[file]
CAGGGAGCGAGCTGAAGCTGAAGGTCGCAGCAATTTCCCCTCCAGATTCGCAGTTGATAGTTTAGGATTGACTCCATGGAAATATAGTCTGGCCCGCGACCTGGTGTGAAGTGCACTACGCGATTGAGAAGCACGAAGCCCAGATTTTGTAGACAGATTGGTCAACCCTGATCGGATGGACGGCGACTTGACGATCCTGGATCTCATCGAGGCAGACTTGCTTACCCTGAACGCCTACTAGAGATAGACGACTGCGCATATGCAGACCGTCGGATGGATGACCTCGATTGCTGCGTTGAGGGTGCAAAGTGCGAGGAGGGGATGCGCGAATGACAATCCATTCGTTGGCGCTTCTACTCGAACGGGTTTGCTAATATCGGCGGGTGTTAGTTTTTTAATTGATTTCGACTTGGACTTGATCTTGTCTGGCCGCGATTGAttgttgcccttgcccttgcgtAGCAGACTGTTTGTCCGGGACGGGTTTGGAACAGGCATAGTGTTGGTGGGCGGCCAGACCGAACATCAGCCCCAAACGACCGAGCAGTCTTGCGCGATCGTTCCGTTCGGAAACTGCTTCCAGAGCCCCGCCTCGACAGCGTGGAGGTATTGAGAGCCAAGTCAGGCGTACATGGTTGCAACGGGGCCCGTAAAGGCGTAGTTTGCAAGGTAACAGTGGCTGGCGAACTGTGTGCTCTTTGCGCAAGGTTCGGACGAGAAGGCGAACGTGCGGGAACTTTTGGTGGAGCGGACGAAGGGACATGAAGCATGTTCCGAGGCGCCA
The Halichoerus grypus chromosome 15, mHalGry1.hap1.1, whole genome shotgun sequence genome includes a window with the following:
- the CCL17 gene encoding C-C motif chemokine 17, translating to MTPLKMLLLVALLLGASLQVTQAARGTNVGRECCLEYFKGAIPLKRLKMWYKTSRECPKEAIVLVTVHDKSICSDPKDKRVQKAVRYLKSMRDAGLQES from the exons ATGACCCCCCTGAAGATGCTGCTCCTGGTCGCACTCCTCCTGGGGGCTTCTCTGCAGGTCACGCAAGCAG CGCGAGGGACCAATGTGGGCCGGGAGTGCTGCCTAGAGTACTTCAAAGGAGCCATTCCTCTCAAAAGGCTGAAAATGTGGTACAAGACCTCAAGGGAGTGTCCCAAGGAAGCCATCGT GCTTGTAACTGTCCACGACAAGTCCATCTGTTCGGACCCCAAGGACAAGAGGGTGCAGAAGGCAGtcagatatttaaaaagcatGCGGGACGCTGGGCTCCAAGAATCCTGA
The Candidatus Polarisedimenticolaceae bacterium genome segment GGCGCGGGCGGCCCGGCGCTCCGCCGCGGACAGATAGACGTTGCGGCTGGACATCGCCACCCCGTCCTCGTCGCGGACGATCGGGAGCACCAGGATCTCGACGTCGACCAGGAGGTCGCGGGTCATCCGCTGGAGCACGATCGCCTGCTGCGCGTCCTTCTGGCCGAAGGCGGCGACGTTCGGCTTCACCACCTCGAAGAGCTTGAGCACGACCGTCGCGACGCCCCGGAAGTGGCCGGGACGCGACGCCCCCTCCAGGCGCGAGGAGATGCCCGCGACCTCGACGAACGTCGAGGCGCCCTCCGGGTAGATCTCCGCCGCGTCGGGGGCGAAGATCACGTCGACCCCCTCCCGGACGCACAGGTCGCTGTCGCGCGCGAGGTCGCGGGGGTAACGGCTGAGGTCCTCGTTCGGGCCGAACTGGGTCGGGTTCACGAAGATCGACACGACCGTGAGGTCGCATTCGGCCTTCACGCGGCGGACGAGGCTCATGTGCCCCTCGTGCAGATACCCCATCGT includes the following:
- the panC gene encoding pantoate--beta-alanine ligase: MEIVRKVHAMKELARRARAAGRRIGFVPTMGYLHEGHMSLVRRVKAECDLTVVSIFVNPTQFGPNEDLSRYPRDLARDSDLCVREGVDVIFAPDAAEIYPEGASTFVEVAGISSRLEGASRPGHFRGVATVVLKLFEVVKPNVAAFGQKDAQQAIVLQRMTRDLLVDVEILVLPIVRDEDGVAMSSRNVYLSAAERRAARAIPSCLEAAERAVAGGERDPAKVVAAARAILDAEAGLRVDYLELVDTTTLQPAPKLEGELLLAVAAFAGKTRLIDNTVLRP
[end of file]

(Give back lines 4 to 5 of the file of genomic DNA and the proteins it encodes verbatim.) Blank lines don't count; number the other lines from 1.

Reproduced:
The Candidatus Polarisedimenticolaceae bacterium genome segment GGCGCGGGCGGCCCGGCGCTCCGCCGCGGACAGATAGACGTTGCGGCTGGACATCGCCACCCCGTCCTCGTCGCGGACGATCGGGAGCACCAGGATCTCGACGTCGACCAGGAGGTCGCGGGTCATCCGCTGGAGCACGATCGCCTGCTGCGCGTCCTTCTGGCCGAAGGCGGCGACGTTCGGCTTCACCACCTCGAAGAGCTTGAGCACGACCGTCGCGACGCCCCGGAAGTGGCCGGGACGCGACGCCCCCTCCAGGCGCGAGGAGATGCCCGCGACCTCGACGAACGTCGAGGCGCCCTCCGGGTAGATCTCCGCCGCGTCGGGGGCGAAGATCACGTCGACCCCCTCCCGGACGCACAGGTCGCTGTCGCGCGCGAGGTCGCGGGGGTAACGGCTGAGGTCCTCGTTCGGGCCGAACTGGGTCGGGTTCACGAAGATCGACACGACCGTGAGGTCGCATTCGGCCTTCACGCGGCGGACGAGGCTCATGTGCCCCTCGTGCAGATACCCCATCGT includes the following:
- the panC gene encoding pantoate--beta-alanine ligase: MEIVRKVHAMKELARRARAAGRRIGFVPTMGYLHEGHMSLVRRVKAECDLTVVSIFVNPTQFGPNEDLSRYPRDLARDSDLCVREGVDVIFAPDAAEIYPEGASTFVEVAGISSRLEGASRPGHFRGVATVVLKLFEVVKPNVAAFGQKDAQQAIVLQRMTRDLLVDVEILVLPIVRDEDGVAMSSRNVYLSAAERRAARAIPSCLEAAERAVAGGERDPAKVVAAARAILDAEAGLRVDYLELVDTTTLQPAPKLEGELLLAVAAFAGKTRLIDNTVLRP